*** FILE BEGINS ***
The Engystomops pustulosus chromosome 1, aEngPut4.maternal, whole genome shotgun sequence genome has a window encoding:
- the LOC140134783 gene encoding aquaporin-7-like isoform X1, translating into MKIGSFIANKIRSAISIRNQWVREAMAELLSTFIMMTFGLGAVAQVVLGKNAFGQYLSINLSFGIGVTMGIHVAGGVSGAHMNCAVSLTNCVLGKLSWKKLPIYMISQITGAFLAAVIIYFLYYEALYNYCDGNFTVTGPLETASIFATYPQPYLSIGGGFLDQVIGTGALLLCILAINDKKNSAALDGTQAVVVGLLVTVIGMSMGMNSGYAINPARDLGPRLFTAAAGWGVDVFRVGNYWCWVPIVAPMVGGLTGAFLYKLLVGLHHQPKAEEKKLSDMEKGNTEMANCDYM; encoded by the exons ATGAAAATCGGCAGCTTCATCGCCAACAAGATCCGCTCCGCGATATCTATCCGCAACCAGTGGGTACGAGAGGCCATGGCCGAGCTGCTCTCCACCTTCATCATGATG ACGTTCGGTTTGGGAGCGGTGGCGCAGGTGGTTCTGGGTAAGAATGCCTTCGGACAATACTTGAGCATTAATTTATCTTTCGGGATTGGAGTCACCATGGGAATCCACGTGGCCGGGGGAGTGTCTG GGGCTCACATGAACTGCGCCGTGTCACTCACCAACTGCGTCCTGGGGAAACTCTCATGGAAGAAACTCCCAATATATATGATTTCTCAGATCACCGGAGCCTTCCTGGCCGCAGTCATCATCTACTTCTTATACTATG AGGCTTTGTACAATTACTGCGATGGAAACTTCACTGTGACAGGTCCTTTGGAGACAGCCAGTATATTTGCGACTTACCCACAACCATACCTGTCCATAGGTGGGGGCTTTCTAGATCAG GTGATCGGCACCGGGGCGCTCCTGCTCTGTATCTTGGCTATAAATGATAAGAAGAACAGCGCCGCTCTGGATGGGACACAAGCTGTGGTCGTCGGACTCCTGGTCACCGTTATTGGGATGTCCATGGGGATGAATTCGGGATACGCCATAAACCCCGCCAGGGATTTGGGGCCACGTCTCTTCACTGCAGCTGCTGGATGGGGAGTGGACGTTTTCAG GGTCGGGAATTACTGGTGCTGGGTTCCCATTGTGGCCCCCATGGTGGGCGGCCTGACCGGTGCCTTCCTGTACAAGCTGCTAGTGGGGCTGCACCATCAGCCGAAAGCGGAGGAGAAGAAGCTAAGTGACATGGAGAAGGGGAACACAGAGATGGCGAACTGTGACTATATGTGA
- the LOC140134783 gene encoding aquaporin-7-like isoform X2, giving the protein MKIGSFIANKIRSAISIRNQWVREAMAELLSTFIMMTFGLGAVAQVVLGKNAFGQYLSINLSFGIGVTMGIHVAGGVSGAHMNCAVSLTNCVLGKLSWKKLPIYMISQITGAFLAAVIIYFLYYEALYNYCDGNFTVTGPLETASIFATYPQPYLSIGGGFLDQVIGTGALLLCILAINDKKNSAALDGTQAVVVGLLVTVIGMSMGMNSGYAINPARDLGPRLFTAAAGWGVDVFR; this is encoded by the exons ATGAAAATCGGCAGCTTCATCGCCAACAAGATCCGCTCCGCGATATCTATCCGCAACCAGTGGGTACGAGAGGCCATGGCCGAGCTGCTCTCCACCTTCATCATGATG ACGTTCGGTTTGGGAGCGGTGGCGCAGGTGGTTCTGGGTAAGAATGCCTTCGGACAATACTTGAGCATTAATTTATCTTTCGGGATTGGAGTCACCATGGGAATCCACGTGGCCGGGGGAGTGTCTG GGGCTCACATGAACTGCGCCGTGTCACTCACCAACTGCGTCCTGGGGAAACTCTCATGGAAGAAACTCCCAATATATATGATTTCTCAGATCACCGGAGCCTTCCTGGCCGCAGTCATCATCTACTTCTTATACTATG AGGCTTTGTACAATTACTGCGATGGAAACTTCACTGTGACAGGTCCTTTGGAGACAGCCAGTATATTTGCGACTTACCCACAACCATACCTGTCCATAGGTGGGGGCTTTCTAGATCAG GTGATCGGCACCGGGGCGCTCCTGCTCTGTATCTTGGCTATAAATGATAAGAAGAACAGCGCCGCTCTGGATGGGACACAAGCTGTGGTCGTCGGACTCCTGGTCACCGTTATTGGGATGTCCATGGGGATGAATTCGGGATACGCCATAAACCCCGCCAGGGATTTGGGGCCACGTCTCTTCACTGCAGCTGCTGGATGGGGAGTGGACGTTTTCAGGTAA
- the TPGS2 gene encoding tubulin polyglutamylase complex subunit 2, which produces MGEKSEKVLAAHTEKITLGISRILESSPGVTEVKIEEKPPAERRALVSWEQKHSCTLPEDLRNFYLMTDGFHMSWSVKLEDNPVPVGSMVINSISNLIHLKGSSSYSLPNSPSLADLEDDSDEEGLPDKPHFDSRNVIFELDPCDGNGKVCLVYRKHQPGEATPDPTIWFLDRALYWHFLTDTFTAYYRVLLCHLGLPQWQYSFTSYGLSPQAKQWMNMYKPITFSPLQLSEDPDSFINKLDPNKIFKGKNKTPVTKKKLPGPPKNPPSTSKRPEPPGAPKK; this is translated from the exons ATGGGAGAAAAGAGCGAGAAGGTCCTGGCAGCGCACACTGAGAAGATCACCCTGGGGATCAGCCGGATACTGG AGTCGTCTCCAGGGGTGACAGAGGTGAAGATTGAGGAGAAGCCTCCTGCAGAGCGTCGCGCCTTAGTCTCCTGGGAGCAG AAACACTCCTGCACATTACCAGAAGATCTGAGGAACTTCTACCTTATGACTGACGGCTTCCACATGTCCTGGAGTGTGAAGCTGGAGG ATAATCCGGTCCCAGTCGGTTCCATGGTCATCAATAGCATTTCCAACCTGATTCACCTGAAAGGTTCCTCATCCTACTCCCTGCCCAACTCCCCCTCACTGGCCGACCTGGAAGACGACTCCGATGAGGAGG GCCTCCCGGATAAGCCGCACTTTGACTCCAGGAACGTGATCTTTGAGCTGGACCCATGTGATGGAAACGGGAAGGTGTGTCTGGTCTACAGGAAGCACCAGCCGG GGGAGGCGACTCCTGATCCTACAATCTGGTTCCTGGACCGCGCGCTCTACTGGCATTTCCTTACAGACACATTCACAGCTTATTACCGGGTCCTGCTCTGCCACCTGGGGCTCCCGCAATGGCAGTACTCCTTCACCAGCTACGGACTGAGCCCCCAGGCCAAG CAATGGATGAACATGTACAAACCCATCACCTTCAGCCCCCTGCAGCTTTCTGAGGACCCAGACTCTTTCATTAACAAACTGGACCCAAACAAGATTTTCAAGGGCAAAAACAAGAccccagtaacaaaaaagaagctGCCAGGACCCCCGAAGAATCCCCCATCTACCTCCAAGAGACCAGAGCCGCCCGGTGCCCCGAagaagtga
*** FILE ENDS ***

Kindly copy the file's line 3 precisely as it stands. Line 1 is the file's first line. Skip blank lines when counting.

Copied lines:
- the LOC140134783 gene encoding aquaporin-7-like isoform X2, giving the protein MKIGSFIANKIRSAISIRNQWVREAMAELLSTFIMMTFGLGAVAQVVLGKNAFGQYLSINLSFGIGVTMGIHVAGGVSGAHMNCAVSLTNCVLGKLSWKKLPIYMISQITGAFLAAVIIYFLYYEALYNYCDGNFTVTGPLETASIFATYPQPYLSIGGGFLDQVIGTGALLLCILAINDKKNSAALDGTQAVVVGLLVTVIGMSMGMNSGYAINPARDLGPRLFTAAAGWGVDVFR; this is encoded by the exons ATGAAAATCGGCAGCTTCATCGCCAACAAGATCCGCTCCGCGATATCTATCCGCAACCAGTGGGTACGAGAGGCCATGGCCGAGCTGCTCTCCACCTTCATCATGATG ACGTTCGGTTTGGGAGCGGTGGCGCAGGTGGTTCTGGGTAAGAATGCCTTCGGACAATACTTGAGCATTAATTTATCTTTCGGGATTGGAGTCACCATGGGAATCCACGTGGCCGGGGGAGTGTCTG GGGCTCACATGAACTGCGCCGTGTCACTCACCAACTGCGTCCTGGGGAAACTCTCATGGAAGAAACTCCCAATATATATGATTTCTCAGATCACCGGAGCCTTCCTGGCCGCAGTCATCATCTACTTCTTATACTATG AGGCTTTGTACAATTACTGCGATGGAAACTTCACTGTGACAGGTCCTTTGGAGACAGCCAGTATATTTGCGACTTACCCACAACCATACCTGTCCATAGGTGGGGGCTTTCTAGATCAG GTGATCGGCACCGGGGCGCTCCTGCTCTGTATCTTGGCTATAAATGATAAGAAGAACAGCGCCGCTCTGGATGGGACACAAGCTGTGGTCGTCGGACTCCTGGTCACCGTTATTGGGATGTCCATGGGGATGAATTCGGGATACGCCATAAACCCCGCCAGGGATTTGGGGCCACGTCTCTTCACTGCAGCTGCTGGATGGGGAGTGGACGTTTTCAGGTAA